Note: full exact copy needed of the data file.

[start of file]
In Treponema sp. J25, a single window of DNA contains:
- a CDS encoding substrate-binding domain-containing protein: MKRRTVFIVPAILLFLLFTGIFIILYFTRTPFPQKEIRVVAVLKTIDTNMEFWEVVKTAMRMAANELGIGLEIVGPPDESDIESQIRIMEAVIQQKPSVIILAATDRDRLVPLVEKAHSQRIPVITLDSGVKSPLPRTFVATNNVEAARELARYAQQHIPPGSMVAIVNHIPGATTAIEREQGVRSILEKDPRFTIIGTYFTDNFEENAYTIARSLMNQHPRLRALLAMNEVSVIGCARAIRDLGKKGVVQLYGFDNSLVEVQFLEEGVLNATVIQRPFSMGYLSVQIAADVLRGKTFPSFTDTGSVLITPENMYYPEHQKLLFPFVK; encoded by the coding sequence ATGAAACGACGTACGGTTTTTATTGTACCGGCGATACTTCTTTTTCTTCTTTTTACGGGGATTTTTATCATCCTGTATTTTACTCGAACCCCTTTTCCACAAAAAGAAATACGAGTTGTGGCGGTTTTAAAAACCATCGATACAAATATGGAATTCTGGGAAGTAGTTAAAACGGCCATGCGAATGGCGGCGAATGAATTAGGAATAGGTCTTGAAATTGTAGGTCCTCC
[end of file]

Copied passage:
In Treponema sp. J25, a single window of DNA contains:
- a CDS encoding substrate-binding domain-containing protein: MKRRTVFIVPAILLFLLFTGIFIILYFTRTPFPQKEIRVVAVLKTIDTNMEFWEVVKTAMRMAANELGIGLEIVGPPDESDIESQIRIMEAVIQQKPSVIILAATDRDRLVPLVEKAHSQRIPVITLDSGVKSPLPRTFVATNNVEAARELARYAQQHIPPGSMVAIVNHIPGATTAIEREQGVRSILEKDPRFTIIGTYFTDNFEENAYTIARSLMNQHPRLRALLAMNEVSVIGCARAIRDLGKKGVVQLYGFDNSLVEVQFLEEGVLNATVIQRPFSMGYLSVQIAADVLRGKTFPSFTDTGSVLITPENMYYPEHQKLLFPFVK; encoded by the coding sequence ATGAAACGACGTACGGTTTTTATTGTACCGGCGATACTTCTTTTTCTTCTTTTTACGGGGATTTTTATCATCCTGTATTTTACTCGAACCCCTTTTCCACAAAAAGAAATACGAGTTGTGGCGGTTTTAAAAACCATCGATACAAATATGGAATTCTGGGAAGTAGTTAAAACGGCCATGCGAATGGCGGCGAATGAATTAGGAATAGGTCTTGAAATTGTAGGTCCTCC